Wendy Miller, Ph.D. (August 2006)
(Mentor: Linda Baker & Douglas Teti)
In the simplest terms, attachment security refers to an individual’s tendency to view others as trustworthy and dependable, and to view oneself as being worthy of both giving and receiving love. Those with secure (autonomous) attachments tend to value their relationships with others and do not exhibit excessive needs for dependency or autonomy, as do those with insecure (nonautonomous) attachments. Further, secure/autonomous individuals tend to be more emotionally supportive, trusting, satisfied, and committed in their relationships than insecure/nonautonomous individuals. Adults with secure attachments tend to have romantic relationships that are of higher quality and greater stability. In addition, higher quality relationships among mothers and fathers are associated with greater levels of fathers’ involvement with their infants.
The Adult Attachment Interview (AAI) inquires about early relationships with caregivers, including experiences of rejection, separation, loss, trauma, abuse, and changes in relationships with caregivers during adolescence and adulthood. The AAI classifies adults by their predominant strategy for dealing with the attachment-related stress of the interview, also known as one’s “overall state of mind regarding attachment.” Secure/autonomous individuals are able to deliver a coherent life story, while insecure/nonautonomous individuals demonstrate either vague or lengthy, angry speech, or short responses, while claiming a lack of memory regarding early caregiving experiences or a failure to support their positive descriptions of their parents with specific memories. Adults may also exhibit disorganization in their speech related to loss or abuse, suggesting that they have not fully processed and dealt with these events from their past. Thus, an individual’s attachment classification is based more upon the process of discourse used in the interview as opposed to the specific content of the interview.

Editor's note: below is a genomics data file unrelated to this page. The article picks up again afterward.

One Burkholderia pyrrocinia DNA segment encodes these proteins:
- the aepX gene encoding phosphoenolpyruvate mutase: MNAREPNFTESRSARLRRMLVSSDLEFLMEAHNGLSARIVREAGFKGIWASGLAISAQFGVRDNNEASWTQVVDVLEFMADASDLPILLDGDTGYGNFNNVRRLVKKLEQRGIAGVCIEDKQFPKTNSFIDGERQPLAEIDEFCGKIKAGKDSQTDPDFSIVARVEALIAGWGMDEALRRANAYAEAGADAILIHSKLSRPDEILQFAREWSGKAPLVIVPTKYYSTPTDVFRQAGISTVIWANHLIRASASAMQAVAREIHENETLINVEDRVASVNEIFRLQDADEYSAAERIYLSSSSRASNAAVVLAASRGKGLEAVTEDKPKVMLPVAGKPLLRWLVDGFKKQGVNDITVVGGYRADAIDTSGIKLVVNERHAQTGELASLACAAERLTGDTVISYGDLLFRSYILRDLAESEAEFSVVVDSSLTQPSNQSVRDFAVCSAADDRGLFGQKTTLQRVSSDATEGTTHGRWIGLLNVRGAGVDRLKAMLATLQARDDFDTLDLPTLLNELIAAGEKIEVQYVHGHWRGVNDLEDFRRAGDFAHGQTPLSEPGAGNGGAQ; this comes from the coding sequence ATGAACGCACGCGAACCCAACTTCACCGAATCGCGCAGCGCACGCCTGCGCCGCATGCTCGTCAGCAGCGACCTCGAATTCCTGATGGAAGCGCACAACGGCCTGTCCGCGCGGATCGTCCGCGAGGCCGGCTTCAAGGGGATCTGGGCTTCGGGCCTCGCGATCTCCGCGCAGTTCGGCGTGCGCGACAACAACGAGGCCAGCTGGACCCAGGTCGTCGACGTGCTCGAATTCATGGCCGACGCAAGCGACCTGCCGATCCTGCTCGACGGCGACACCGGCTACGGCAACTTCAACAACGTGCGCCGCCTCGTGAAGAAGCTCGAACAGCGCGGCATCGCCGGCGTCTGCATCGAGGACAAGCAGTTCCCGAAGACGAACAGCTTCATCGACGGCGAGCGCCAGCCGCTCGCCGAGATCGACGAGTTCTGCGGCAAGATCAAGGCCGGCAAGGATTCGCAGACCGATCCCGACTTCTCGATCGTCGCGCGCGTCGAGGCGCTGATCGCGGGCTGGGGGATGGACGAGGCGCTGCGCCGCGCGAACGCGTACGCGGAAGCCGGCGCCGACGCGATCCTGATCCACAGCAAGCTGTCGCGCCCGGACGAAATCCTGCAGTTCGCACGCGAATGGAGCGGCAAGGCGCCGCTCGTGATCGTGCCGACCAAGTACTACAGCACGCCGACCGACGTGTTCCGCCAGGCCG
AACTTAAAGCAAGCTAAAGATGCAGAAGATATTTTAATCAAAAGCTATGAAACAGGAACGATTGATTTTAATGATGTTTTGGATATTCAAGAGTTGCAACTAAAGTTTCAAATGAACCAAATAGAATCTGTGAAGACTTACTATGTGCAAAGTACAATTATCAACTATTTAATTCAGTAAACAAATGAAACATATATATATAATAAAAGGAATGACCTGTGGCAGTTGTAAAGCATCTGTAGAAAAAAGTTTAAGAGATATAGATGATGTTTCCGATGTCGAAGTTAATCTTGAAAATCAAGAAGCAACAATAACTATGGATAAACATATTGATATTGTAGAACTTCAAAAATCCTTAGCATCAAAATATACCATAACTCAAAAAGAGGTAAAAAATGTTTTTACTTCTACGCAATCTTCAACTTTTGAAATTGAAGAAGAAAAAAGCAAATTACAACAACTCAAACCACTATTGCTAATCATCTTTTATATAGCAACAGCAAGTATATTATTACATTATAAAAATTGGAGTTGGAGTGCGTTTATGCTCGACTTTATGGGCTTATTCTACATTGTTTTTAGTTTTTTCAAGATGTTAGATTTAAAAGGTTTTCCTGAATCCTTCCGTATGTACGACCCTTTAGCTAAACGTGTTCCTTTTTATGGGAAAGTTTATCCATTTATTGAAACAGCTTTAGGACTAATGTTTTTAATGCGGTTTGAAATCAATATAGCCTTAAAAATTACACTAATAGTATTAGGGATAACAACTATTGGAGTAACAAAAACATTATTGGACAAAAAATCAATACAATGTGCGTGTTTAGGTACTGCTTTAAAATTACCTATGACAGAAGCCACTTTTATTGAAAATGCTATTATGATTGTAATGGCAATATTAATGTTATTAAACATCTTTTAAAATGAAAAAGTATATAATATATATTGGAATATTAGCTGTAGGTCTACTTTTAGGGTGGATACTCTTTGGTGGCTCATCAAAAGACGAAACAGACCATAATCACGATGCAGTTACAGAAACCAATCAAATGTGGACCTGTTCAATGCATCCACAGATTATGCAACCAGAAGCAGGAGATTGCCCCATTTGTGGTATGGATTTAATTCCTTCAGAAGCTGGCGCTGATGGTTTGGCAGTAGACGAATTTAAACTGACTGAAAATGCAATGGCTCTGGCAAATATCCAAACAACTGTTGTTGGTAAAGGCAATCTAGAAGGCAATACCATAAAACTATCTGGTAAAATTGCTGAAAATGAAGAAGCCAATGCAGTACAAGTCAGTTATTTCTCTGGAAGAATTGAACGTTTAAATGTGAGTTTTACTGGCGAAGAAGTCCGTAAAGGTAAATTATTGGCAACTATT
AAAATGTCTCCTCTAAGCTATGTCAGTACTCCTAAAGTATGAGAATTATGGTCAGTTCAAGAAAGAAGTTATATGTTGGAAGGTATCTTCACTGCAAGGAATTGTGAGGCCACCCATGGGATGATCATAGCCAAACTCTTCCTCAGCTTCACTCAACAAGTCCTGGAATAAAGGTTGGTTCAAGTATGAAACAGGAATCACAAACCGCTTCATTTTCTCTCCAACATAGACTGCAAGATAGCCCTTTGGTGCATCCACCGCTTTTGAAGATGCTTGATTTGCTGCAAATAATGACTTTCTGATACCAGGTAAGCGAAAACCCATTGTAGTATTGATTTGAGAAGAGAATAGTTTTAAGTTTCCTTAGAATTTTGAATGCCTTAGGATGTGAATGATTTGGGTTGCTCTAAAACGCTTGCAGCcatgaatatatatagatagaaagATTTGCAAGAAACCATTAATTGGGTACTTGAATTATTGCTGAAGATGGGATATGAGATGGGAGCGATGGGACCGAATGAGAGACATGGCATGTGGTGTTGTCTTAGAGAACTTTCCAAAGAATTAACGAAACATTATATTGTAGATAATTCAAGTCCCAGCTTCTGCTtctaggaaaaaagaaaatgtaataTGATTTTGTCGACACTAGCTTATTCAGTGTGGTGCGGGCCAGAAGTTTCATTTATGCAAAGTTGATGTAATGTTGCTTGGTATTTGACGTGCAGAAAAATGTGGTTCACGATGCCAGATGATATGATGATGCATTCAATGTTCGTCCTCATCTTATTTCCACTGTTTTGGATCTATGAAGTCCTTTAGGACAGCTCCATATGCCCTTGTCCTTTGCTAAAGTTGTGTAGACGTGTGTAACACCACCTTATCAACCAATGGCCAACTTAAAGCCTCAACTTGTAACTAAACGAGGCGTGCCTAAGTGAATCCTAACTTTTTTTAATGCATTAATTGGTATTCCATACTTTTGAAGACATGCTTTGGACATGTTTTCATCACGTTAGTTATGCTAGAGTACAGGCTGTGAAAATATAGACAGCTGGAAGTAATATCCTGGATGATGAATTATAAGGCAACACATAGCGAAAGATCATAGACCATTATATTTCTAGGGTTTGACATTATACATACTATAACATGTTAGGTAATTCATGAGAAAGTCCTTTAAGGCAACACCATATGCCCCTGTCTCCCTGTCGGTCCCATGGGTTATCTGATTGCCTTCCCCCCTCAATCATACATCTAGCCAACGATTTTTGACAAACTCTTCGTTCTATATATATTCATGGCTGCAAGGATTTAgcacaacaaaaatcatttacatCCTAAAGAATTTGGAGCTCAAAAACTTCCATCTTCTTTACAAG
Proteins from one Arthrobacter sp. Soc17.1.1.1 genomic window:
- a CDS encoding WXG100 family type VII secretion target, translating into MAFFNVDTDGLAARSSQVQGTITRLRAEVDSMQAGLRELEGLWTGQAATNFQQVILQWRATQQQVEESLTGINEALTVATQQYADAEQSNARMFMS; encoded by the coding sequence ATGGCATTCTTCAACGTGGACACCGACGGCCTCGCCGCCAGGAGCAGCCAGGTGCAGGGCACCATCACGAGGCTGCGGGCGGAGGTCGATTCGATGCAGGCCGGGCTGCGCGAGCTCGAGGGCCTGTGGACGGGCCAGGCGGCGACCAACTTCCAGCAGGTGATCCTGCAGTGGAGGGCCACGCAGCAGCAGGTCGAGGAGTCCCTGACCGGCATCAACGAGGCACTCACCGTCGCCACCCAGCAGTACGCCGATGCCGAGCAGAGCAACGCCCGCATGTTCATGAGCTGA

The present study examined whether parents’ attachment classification was related to mothers’ self-reported relationship quality and stability, whether fathers’ involvement with their infants was related to mothers’ self-reported relationship quality and stability, whether fathers’ state of mind with respect to attachment was related to fathers’ level of involvement with their infants, and whether mothers’ attachment classification was related to fathers’ attachment classification.
A sample of 173 predominantly urban, low-income African-American mothers of premature infants participating in a larger early intervention study completed self-report measures of relationship adjustment/satisfaction and father involvement, and both mothers and fathers completed the AAI. Consistent with what was hypothesized, a relation was found between mothers’ and fathers’ attachment classification. Greater levels of father involvement were associated with higher reports of relationship satisfaction and stability in mothers. Attachment classification was not related to relationship satisfaction or stability. Both insecure/nonautonomous, cohabitating fathers, as well as married or cohabitating fathers who were disorganized in their discussion of loss or abuse were less involved with their infants shortly after birth. In general, fathers who were disorganized in their speech regarding loss or abuse were less involved in childcare responsibilities four and a half months later. However, no relations were found between the number of secure/autonomous individuals in the relationship and mothers’ relationship satisfaction or maintenance. Among cohabitating couples, the greater the number of individuals in the relationship who were disorganized in their discussion of loss or abuse, the lower the mothers’ self-reported relationship adjustment.
Future research and interventions should identify factors to promote father involvement, particularly in low-income, urban families. Further, psychoeducational interventions may be beneficial in helping both parents understand the importance of fathers’ involvement in their infants’ lives even if the parents do not remain in a romantic relationship. Interventionists must identify fathers who are still dealing with loss or trauma and refer them to appropriate mental health professionals, which may allow fathers to become more available to their families.